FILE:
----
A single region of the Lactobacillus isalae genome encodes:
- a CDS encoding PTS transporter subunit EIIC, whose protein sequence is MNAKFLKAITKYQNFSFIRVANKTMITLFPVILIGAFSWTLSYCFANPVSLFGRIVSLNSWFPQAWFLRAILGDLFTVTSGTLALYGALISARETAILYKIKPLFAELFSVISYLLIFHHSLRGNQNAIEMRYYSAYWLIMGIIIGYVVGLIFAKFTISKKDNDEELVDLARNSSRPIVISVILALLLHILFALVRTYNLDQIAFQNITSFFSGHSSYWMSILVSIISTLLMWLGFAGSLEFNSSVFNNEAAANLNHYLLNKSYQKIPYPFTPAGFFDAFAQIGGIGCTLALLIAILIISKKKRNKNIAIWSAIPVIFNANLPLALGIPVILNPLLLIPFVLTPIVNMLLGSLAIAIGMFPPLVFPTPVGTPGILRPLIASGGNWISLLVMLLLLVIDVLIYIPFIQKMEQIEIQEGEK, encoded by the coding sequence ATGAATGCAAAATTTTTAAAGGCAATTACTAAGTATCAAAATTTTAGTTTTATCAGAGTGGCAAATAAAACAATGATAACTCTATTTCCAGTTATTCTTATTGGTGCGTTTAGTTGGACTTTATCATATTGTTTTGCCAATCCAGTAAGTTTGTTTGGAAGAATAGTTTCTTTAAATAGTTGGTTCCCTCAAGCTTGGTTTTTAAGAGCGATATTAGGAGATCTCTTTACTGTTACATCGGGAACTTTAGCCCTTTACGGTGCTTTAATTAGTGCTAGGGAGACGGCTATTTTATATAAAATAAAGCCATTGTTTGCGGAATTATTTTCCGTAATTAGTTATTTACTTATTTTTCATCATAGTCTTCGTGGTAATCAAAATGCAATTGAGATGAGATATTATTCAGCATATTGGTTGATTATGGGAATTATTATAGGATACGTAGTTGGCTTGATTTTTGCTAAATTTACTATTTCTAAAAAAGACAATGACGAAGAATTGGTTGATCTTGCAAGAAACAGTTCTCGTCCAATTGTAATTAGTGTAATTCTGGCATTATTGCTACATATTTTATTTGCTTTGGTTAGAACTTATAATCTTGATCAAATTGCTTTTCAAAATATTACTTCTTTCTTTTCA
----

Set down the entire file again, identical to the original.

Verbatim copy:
A single region of the Lactobacillus isalae genome encodes:
- a CDS encoding PTS transporter subunit EIIC, whose protein sequence is MNAKFLKAITKYQNFSFIRVANKTMITLFPVILIGAFSWTLSYCFANPVSLFGRIVSLNSWFPQAWFLRAILGDLFTVTSGTLALYGALISARETAILYKIKPLFAELFSVISYLLIFHHSLRGNQNAIEMRYYSAYWLIMGIIIGYVVGLIFAKFTISKKDNDEELVDLARNSSRPIVISVILALLLHILFALVRTYNLDQIAFQNITSFFSGHSSYWMSILVSIISTLLMWLGFAGSLEFNSSVFNNEAAANLNHYLLNKSYQKIPYPFTPAGFFDAFAQIGGIGCTLALLIAILIISKKKRNKNIAIWSAIPVIFNANLPLALGIPVILNPLLLIPFVLTPIVNMLLGSLAIAIGMFPPLVFPTPVGTPGILRPLIASGGNWISLLVMLLLLVIDVLIYIPFIQKMEQIEIQEGEK, encoded by the coding sequence ATGAATGCAAAATTTTTAAAGGCAATTACTAAGTATCAAAATTTTAGTTTTATCAGAGTGGCAAATAAAACAATGATAACTCTATTTCCAGTTATTCTTATTGGTGCGTTTAGTTGGACTTTATCATATTGTTTTGCCAATCCAGTAAGTTTGTTTGGAAGAATAGTTTCTTTAAATAGTTGGTTCCCTCAAGCTTGGTTTTTAAGAGCGATATTAGGAGATCTCTTTACTGTTACATCGGGAACTTTAGCCCTTTACGGTGCTTTAATTAGTGCTAGGGAGACGGCTATTTTATATAAAATAAAGCCATTGTTTGCGGAATTATTTTCCGTAATTAGTTATTTACTTATTTTTCATCATAGTCTTCGTGGTAATCAAAATGCAATTGAGATGAGATATTATTCAGCATATTGGTTGATTATGGGAATTATTATAGGATACGTAGTTGGCTTGATTTTTGCTAAATTTACTATTTCTAAAAAAGACAATGACGAAGAATTGGTTGATCTTGCAAGAAACAGTTCTCGTCCAATTGTAATTAGTGTAATTCTGGCATTATTGCTACATATTTTATTTGCTTTGGTTAGAACTTATAATCTTGATCAAATTGCTTTTCAAAATATTACTTCTTTCTTTTCA